Chicago to power city-owned buildings with 100% renewable energy

Dive Brief:

  • Chicago Mayor Rahm Emanuel announced over the weekend that more than 900 city-owned buildings will shift to all renewable energy by 2025, making it the largest municipality in the country to make such a commitment.
  • The goal is a heavy lift — the city's buildings, colleges, public schools and others, use almost 1.8 billion kWh of energy last year, or about 8% of the city's total use. The city will acquire renewable energy credits (RECs), purchase renewable power from utilities and increase on-site generation to offset the building demand. 
  • The green energy trend for municipalities has been growing: Aspen, Colo., Burlington, Vermont, Georgetown, Texas, San Diego and San Francisco have all set similar goals.

Dive Insight:

Beginning next year, the city of Chicago will begin acquiring renewable energy and investing in on-site generation to offset the demand from about 900 city-owned buildings.

In a statement, city officials said they would purchase both RECs generated under the Illinois Renewable Portfolio Standard and directly buy renewable energy from utilities.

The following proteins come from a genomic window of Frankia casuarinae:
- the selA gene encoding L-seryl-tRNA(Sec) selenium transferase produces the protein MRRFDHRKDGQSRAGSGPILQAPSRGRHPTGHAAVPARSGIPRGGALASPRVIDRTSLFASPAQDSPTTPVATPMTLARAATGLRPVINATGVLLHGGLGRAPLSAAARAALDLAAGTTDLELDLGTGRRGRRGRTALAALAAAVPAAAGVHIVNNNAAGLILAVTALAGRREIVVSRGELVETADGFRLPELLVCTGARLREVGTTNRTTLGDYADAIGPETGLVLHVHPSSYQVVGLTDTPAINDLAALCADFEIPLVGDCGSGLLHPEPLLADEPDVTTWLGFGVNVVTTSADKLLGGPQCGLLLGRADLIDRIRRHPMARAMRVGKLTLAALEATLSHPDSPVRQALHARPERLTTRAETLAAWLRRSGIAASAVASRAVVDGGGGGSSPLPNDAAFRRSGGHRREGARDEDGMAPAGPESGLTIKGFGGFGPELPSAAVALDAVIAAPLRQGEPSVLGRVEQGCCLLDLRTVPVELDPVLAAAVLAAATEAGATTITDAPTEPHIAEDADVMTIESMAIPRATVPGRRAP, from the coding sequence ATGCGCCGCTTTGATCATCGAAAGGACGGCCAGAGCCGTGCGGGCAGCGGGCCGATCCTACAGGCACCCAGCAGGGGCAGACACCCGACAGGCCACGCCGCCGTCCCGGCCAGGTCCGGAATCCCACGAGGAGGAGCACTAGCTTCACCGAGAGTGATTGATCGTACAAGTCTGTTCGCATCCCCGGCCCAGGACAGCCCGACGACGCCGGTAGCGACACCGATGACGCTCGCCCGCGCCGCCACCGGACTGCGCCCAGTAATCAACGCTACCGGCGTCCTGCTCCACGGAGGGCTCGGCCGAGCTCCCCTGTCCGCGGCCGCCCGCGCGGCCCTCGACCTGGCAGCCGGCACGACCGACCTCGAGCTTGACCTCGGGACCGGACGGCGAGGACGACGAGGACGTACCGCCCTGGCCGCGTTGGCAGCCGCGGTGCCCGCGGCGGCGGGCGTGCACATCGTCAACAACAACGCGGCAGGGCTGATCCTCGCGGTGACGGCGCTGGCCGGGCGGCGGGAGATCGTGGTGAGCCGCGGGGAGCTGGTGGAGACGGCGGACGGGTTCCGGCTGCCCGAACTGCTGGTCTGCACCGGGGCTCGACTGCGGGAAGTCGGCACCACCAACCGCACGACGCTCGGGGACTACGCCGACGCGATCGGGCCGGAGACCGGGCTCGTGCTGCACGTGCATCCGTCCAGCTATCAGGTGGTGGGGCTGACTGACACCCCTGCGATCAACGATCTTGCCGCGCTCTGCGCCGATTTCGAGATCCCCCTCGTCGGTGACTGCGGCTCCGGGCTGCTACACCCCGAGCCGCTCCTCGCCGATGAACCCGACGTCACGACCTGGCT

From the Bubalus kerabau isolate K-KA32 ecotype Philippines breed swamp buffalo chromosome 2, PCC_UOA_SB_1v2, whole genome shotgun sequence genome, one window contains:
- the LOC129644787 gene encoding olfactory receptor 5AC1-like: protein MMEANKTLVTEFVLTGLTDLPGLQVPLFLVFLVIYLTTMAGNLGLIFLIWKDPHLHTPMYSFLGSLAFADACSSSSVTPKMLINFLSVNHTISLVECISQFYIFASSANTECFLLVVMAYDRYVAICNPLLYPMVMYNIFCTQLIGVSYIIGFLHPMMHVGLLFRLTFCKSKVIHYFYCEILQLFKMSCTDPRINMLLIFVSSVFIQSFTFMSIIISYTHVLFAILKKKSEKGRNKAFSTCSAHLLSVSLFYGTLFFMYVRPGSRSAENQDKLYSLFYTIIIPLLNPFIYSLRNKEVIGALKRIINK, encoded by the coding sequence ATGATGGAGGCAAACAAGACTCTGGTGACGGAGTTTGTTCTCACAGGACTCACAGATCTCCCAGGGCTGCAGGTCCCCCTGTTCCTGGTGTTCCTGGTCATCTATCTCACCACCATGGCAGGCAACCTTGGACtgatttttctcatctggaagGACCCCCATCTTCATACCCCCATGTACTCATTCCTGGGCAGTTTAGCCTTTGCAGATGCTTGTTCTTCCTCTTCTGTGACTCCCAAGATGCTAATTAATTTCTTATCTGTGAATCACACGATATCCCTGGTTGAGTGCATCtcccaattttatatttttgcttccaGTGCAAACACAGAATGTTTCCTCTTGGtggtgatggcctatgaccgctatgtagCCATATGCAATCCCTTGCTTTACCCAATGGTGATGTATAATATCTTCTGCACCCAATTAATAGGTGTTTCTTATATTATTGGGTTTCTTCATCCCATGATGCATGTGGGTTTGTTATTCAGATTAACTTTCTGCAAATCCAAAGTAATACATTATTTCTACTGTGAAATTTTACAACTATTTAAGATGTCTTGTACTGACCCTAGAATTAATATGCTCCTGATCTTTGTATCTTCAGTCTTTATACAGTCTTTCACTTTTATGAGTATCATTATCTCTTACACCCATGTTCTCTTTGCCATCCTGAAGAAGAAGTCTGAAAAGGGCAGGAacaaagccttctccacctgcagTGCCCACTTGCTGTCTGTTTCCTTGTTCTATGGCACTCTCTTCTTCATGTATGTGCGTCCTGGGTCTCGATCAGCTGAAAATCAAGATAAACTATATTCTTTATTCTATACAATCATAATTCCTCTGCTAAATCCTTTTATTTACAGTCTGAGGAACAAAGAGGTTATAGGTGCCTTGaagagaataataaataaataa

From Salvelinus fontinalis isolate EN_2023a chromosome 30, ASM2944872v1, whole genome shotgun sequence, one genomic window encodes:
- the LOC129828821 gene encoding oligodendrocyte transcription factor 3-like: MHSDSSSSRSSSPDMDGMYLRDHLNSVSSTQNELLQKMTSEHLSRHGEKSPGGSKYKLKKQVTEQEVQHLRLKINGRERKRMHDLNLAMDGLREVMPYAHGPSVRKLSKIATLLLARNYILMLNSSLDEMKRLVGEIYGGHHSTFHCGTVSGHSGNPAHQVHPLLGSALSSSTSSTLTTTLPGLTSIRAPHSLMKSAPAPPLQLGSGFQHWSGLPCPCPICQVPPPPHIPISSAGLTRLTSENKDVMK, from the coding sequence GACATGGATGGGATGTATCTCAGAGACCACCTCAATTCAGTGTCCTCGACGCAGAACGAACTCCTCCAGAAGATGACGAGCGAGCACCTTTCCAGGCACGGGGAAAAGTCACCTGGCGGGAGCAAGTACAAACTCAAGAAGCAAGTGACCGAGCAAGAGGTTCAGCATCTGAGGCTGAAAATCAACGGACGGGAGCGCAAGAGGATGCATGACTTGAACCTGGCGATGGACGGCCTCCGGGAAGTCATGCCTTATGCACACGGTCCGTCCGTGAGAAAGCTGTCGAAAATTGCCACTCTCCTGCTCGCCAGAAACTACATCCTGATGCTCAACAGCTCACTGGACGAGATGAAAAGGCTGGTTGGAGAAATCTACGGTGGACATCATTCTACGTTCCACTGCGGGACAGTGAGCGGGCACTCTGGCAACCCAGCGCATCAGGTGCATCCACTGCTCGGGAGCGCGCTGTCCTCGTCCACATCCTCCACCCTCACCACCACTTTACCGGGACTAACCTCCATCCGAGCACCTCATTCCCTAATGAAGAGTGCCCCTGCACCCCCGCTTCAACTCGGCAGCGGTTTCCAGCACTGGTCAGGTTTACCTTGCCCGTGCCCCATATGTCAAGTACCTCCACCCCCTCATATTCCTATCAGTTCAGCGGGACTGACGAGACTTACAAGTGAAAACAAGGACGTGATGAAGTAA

Acquiring enough renewable power to compensate for the building load is estimated to add 1% to power costs for the city initially, CBS Chicago reports, but will ultimately generate savings.

Mayor Emanuel, formerly President Obama's White House chief of staff, framed the move as a deliberate step away from the environmental policies of the Trump administration.

“As the Trump administration pulls back on building a clean energy economy, Chicago is doubling down,” Emanuel said in a statement. “We are sending a clear signal that we remain committed to building a 21st century economy here in Chicago.”

The electricity used by the city's agencies is the roughly the same amount of energy created by over 300 wind turbines in one year, or the equivalent to powering approximately 295,000 Chicago homes. 

The mayor also announced a new commitment on the rooftop of Shedd Aquarium, which installed over 900 solar panels to reduce their energy use by 50% by 2020. The aquarium has also retrofitted nearly 1,000 of its own light bulbs to LED and installed a 1 MW battery.

Chicago has already been working to clean up its energy mix: In 2013, the city eliminated coal from the over 1 billion kWh of energy it buys on an annual basis. The city also has an ambitious energy benchmarking ordinance for buildings, requiring properties more than 50,000 square feet to report whole-building energy use annually and verify the data every three years.

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